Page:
Ben Carson is flip-flopping on his diabolical plans to destroy low-income communities in his role as secretary of Housing and Urban Development (HUD). Originally, he submitted a proposal to triple the rents for people in subsidized housing, but on June 11, Carson said raising rents was no longer necessary because “the budget has been changed, the necessity for doing that is not urgent.” As we reported last week, he says he will raise the rents again — and this time the increase is even higher.
Back in April, the heartless plan would have raised the minimum rent for some of the country’s poorest from $50 per month to $150. In Carson’s wacky mind, this would “inspire” people to get off public assistance. Many activists were outraged by the proposal, including Diane Yentel, the president and CEO of the National Low Income Housing Coalition, who told The Washington Post in April that the potential rent increase was “cruel hypocrisy” and “[when] we are in the middle of a housing crisis that’s having the most negative impact on the lowest-income people, we shouldn’t even be considering proposals to increase their rent burdens.”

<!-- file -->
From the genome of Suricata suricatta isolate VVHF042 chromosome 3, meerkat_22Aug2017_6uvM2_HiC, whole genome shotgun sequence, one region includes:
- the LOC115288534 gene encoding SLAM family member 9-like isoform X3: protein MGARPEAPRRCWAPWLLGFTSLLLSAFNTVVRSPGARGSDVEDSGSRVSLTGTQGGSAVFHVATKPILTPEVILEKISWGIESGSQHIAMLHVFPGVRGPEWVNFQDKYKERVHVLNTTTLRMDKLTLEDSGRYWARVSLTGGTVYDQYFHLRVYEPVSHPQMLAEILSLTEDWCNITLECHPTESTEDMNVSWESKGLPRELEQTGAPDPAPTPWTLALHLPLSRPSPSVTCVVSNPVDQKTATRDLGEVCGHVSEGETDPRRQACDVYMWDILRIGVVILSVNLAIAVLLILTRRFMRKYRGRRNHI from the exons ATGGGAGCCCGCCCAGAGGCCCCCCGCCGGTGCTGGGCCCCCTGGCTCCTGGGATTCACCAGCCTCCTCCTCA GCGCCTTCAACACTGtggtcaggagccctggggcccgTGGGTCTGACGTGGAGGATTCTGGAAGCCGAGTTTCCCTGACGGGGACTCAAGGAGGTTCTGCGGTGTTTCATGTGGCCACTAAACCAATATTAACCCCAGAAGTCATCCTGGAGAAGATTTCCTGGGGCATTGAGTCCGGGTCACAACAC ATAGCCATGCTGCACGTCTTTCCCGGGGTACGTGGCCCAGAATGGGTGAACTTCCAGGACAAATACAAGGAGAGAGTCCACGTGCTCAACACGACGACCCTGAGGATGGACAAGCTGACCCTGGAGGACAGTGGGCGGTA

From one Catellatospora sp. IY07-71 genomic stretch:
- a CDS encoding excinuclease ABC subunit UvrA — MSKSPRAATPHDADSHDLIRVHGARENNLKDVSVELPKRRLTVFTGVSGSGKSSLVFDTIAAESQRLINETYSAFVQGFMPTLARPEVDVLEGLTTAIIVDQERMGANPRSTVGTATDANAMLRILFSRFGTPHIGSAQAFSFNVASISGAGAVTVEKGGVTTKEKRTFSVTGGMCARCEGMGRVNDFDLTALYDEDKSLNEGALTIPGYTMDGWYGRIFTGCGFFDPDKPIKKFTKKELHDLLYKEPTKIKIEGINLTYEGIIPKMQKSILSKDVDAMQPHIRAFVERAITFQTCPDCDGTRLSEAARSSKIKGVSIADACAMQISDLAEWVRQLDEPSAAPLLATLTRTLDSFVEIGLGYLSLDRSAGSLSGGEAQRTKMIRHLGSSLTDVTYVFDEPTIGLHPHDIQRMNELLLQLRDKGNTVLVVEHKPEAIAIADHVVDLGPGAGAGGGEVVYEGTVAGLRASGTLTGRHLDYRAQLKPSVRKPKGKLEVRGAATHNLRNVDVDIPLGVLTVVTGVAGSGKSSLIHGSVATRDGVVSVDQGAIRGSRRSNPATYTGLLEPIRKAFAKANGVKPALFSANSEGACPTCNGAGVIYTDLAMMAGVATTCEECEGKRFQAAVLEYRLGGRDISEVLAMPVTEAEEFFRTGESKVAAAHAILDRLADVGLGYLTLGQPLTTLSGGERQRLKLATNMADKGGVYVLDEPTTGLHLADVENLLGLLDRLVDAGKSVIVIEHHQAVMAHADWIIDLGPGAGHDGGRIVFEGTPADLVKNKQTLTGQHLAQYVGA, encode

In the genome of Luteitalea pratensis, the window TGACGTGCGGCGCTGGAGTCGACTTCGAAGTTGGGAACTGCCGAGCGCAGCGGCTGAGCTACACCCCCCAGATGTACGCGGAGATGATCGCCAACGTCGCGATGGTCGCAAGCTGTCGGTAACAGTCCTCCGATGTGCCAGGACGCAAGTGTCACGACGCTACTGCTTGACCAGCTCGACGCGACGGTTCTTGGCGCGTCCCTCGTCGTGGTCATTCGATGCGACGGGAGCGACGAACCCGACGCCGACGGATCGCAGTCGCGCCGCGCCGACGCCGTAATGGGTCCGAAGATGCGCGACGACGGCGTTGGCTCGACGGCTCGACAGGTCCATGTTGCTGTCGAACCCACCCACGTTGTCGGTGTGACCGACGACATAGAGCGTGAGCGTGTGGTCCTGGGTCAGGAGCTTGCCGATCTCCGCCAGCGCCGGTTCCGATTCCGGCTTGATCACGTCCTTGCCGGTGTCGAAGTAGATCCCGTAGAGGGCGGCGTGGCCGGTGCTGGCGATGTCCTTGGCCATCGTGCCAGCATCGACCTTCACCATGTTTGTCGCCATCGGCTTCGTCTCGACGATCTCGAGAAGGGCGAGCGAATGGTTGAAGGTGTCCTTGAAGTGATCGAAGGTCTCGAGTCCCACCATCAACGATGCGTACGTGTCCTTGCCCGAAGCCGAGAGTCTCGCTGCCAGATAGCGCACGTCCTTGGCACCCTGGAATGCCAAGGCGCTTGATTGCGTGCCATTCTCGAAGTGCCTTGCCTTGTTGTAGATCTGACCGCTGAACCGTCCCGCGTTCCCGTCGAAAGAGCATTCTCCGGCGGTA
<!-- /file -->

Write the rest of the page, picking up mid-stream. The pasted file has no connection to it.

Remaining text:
Fast forward to today, Congress will still consider the rent increase and an additional increase. ThinkProgress reports, “Rep. Dennis Ross (R-FL) has also introduced a bill that would let state and local housing authorities raise the minimum monthly rent on the poorest Americans — families with an annual adjusted income of $2,000 or less — by more than $500 a month on average, far exceeding the Carson proposal.” Increasing the rent on people making $2,000 or less is year is simply vicious and this proposal is obviously a direct result of Carson’s original proposal. Will Fischer, a senior policy analyst at the Center on Budget and Policy Priorities, told ThinkProgress this proposal would potentially leave millions of people homeless, saying, “The proposal itself would raise rents sharply on low-income people and have a lot of harmful effects on them. Even if they raised it by a fraction of an amount, it would be difficult for people with low incomes to pay.”
Both of these plans need to go through Congress. So let’s hope — which seems like a long-shot — Congress will have more heart than Carson or anyone who wants to increase rent on America’s most vulnerable.